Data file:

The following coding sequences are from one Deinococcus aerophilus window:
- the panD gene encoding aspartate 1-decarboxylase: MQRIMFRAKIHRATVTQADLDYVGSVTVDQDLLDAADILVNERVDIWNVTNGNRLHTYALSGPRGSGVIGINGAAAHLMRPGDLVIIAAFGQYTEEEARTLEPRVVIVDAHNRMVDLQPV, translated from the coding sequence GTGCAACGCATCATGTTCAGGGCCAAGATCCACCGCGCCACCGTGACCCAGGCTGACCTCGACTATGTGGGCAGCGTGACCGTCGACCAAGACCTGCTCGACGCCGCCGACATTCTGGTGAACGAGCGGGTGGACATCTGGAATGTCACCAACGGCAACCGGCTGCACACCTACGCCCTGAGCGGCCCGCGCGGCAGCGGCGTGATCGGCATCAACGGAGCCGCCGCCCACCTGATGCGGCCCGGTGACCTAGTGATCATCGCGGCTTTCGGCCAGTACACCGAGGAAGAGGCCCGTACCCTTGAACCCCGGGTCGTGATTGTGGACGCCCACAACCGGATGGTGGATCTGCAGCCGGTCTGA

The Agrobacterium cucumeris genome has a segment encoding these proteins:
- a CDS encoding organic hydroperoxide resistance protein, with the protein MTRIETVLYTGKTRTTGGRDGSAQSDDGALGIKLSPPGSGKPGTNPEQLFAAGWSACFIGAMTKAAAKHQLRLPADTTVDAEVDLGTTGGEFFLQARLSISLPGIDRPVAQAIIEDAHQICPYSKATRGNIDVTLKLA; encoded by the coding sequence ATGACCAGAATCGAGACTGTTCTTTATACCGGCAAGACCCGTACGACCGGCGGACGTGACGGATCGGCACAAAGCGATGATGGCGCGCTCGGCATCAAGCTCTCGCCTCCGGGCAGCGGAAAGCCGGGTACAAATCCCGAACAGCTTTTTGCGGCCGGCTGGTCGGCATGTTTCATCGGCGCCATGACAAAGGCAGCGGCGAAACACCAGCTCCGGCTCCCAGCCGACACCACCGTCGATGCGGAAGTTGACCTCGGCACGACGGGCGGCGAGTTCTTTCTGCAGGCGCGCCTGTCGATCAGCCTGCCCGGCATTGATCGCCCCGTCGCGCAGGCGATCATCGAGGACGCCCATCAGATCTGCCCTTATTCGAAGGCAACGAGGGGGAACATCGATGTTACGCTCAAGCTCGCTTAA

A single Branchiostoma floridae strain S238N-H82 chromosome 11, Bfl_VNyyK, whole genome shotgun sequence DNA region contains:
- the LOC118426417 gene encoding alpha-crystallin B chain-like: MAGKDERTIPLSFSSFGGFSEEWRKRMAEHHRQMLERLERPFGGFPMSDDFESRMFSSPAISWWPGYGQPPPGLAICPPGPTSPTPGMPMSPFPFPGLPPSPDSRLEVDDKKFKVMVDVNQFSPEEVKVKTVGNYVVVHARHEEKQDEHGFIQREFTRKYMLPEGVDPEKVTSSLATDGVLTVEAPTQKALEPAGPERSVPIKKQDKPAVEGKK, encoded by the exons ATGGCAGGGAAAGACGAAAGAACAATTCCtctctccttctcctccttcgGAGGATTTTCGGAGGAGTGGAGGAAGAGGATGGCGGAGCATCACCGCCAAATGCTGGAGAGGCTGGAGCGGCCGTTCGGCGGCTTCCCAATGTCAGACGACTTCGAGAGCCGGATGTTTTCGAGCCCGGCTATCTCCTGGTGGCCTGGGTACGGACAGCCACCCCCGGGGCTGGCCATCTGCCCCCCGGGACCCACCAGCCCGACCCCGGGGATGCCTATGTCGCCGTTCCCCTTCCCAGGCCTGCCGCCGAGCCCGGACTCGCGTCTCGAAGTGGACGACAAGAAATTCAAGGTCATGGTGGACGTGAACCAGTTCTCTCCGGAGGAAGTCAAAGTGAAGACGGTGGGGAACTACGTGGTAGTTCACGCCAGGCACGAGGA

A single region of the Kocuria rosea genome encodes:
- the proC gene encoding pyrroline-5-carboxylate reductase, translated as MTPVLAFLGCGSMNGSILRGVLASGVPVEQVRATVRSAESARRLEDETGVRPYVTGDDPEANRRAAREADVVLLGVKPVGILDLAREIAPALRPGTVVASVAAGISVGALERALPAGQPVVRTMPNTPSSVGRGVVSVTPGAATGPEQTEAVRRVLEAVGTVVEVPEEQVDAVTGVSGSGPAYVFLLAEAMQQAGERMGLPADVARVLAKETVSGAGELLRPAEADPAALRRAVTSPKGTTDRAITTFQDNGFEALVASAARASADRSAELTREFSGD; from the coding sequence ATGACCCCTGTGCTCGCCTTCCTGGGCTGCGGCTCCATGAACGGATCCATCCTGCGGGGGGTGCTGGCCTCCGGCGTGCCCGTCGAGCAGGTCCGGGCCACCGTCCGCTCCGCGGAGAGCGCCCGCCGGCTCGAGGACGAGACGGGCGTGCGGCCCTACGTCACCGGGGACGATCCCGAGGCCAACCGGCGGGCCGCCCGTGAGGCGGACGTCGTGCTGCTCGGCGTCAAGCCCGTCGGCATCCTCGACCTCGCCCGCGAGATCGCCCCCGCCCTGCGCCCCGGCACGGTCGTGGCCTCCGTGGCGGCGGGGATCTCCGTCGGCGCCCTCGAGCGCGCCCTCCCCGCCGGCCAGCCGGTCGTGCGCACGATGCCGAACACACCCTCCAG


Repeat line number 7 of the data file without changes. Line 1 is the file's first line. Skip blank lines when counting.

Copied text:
A single region of the Kocuria rosea genome encodes: